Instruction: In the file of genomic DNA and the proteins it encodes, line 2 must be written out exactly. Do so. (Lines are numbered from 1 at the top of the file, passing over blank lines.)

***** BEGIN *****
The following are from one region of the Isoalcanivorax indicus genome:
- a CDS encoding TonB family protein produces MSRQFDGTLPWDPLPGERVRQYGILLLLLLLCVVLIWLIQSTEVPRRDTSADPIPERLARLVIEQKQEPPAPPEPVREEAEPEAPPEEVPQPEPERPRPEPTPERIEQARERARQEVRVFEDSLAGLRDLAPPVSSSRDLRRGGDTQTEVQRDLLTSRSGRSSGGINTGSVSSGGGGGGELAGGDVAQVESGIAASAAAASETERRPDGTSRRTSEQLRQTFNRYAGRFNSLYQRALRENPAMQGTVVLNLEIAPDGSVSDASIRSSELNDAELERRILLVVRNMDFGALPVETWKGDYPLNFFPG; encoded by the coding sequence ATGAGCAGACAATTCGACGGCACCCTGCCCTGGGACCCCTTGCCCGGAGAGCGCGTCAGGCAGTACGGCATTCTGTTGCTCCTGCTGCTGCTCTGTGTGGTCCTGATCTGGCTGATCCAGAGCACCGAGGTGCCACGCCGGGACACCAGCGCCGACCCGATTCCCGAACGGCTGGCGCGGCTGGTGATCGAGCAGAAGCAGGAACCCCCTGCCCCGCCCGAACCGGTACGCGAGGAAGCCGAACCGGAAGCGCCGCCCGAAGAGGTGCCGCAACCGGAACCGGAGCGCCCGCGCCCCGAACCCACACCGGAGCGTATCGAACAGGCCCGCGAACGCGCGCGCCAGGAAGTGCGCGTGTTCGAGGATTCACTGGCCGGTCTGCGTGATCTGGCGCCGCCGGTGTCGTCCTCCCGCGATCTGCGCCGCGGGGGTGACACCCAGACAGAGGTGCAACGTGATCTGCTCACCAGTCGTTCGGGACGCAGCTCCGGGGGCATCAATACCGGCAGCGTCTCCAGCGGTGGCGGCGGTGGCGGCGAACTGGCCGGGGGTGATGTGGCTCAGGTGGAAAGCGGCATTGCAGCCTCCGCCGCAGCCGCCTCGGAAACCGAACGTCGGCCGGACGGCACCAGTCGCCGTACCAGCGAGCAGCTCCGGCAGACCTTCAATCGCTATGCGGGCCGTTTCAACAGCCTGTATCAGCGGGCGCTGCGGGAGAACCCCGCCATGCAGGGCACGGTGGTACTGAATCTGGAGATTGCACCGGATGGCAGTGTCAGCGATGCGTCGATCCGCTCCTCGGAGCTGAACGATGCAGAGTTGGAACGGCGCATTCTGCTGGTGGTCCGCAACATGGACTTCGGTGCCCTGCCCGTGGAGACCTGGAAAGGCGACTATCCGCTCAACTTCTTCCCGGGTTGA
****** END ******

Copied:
- a CDS encoding TonB family protein produces MSRQFDGTLPWDPLPGERVRQYGILLLLLLLCVVLIWLIQSTEVPRRDTSADPIPERLARLVIEQKQEPPAPPEPVREEAEPEAPPEEVPQPEPERPRPEPTPERIEQARERARQEVRVFEDSLAGLRDLAPPVSSSRDLRRGGDTQTEVQRDLLTSRSGRSSGGINTGSVSSGGGGGGELAGGDVAQVESGIAASAAAASETERRPDGTSRRTSEQLRQTFNRYAGRFNSLYQRALRENPAMQGTVVLNLEIAPDGSVSDASIRSSELNDAELERRILLVVRNMDFGALPVETWKGDYPLNFFPG; encoded by the coding sequence ATGAGCAGACAATTCGACGGCACCCTGCCCTGGGACCCCTTGCCCGGAGAGCGCGTCAGGCAGTACGGCATTCTGTTGCTCCTGCTGCTGCTCTGTGTGGTCCTGATCTGGCTGATCCAGAGCACCGAGGTGCCACGCCGGGACACCAGCGCCGACCCGATTCCCGAACGGCTGGCGCGGCTGGTGATCGAGCAGAAGCAGGAACCCCCTGCCCCGCCCGAACCGGTACGCGAGGAAGCCGAACCGGAAGCGCCGCCCGAAGAGGTGCCGCAACCGGAACCGGAGCGCCCGCGCCCCGAACCCACACCGGAGCGTATCGAACAGGCCCGCGAACGCGCGCGCCAGGAAGTGCGCGTGTTCGAGGATTCACTGGCCGGTCTGCGTGATCTGGCGCCGCCGGTGTCGTCCTCCCGCGATCTGCGCCGCGGGGGTGACACCCAGACAGAGGTGCAACGTGATCTGCTCACCAGTCGTTCGGGACGCAGCTCCGGGGGCATCAATACCGGCAGCGTCTCCAGCGGTGGCGGCGGTGGCGGCGAACTGGCCGGGGGTGATGTGGCTCAGGTGGAAAGCGGCATTGCAGCCTCCGCCGCAGCCGCCTCGGAAACCGAACGTCGGCCGGACGGCACCAGTCGCCGTACCAGCGAGCAGCTCCGGCAGACCTTCAATCGCTATGCGGGCCGTTTCAACAGCCTGTATCAGCGGGCGCTGCGGGAGAACCCCGCCATGCAGGGCACGGTGGTACTGAATCTGGAGATTGCACCGGATGGCAGTGTCAGCGATGCGTCGATCCGCTCCTCGGAGCTGAACGATGCAGAGTTGGAACGGCGCATTCTGCTGGTGGTCCGCAACATGGACTTCGGTGCCCTGCCCGTGGAGACCTGGAAAGGCGACTATCCGCTCAACTTCTTCCCGGGTTGA